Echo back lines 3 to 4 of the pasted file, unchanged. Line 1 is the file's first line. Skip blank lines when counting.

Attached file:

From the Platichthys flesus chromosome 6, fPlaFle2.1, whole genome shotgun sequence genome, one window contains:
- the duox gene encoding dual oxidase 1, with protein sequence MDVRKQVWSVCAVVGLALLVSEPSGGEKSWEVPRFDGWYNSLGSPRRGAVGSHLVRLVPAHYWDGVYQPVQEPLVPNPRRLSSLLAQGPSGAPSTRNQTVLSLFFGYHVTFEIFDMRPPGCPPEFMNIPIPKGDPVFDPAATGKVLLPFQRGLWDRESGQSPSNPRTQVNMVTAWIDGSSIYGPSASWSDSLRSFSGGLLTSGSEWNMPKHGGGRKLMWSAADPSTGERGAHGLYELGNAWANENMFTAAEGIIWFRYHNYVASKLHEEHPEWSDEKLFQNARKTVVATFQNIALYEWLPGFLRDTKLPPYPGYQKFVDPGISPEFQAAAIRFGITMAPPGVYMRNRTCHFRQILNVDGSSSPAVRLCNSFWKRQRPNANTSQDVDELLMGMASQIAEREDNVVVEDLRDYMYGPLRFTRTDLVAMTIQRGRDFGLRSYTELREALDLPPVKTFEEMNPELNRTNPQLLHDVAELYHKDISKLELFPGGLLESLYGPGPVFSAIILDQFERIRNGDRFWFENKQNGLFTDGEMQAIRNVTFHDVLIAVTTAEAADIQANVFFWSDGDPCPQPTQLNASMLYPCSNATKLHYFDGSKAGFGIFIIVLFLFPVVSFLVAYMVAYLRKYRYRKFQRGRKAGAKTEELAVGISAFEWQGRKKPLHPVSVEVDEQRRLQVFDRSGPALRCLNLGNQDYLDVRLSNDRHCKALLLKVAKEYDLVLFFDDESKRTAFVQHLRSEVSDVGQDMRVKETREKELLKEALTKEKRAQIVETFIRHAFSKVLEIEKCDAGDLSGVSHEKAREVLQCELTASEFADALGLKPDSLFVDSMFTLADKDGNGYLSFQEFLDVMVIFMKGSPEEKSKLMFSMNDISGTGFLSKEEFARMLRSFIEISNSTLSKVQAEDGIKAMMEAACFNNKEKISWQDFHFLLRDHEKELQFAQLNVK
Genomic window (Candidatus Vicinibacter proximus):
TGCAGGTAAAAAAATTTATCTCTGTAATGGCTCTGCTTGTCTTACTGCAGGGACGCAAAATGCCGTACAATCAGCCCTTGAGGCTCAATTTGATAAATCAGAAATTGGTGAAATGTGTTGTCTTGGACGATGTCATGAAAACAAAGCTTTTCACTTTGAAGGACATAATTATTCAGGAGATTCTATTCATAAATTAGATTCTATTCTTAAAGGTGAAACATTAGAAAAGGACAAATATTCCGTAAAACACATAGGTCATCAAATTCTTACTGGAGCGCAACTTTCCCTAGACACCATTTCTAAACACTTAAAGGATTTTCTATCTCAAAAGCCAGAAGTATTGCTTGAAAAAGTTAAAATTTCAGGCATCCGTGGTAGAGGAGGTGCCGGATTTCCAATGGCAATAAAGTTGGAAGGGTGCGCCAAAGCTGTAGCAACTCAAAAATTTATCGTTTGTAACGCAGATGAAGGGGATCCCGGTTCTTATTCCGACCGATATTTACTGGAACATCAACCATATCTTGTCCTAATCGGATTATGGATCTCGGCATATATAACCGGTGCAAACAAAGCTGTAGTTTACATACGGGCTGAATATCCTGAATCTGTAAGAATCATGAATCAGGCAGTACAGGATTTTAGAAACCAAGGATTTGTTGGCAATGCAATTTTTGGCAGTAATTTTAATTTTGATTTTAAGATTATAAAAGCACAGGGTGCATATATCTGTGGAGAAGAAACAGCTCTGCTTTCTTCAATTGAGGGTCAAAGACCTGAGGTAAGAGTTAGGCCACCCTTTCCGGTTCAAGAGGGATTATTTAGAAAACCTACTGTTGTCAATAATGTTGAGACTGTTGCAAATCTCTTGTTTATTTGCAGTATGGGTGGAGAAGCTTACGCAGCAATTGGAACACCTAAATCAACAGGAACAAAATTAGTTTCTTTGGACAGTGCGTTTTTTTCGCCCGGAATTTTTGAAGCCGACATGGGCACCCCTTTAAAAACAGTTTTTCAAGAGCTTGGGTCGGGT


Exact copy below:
Genomic window (Candidatus Vicinibacter proximus):
TGCAGGTAAAAAAATTTATCTCTGTAATGGCTCTGCTTGTCTTACTGCAGGGACGCAAAATGCCGTACAATCAGCCCTTGAGGCTCAATTTGATAAATCAGAAATTGGTGAAATGTGTTGTCTTGGACGATGTCATGAAAACAAAGCTTTTCACTTTGAAGGACATAATTATTCAGGAGATTCTATTCATAAATTAGATTCTATTCTTAAAGGTGAAACATTAGAAAAGGACAAATATTCCGTAAAACACATAGGTCATCAAATTCTTACTGGAGCGCAACTTTCCCTAGACACCATTTCTAAACACTTAAAGGATTTTCTATCTCAAAAGCCAGAAGTATTGCTTGAAAAAGTTAAAATTTCAGGCATCCGTGGTAGAGGAGGTGCCGGATTTCCAATGGCAATAAAGTTGGAAGGGTGCGCCAAAGCTGTAGCAACTCAAAAATTTATCGTTTGTAACGCAGATGAAGGGGATCCCGGTTCTTATTCCGACCGATATTTACTGGAACATCAACCATATCTTGTCCTAATCGGATTATGGATCTCGGCATATATAACCGGTGCAAACAAAGCTGTAGTTTACATACGGGCTGAATATCCTGAATCTGTAAGAATCATGAATCAGGCAGTACAGGATTTTAGAAACCAAGGATTTGTTGGCAATGCAATTTTTGGCAGTAATTTTAATTTTGATTTTAAGATTATAAAAGCACAGGGTGCATATATCTGTGGAGAAGAAACAGCTCTGCTTTCTTCAATTGAGGGTCAAAGACCTGAGGTAAGAGTTAGGCCACCCTTTCCGGTTCAAGAGGGATTATTTAGAAAACCTACTGTTGTCAATAATGTTGAGACTGTTGCAAATCTCTTGTTTATTTGCAGTATGGGTGGAGAAGCTTACGCAGCAATTGGAACACCTAAATCAACAGGAACAAAATTAGTTTCTTTGGACAGTGCGTTTTTTTCGCCCGGAATTTTTGAAGCCGACATGGGCACCCCTTTAAAAACAGTTTTTCAAGAGCTTGGGTCGGGT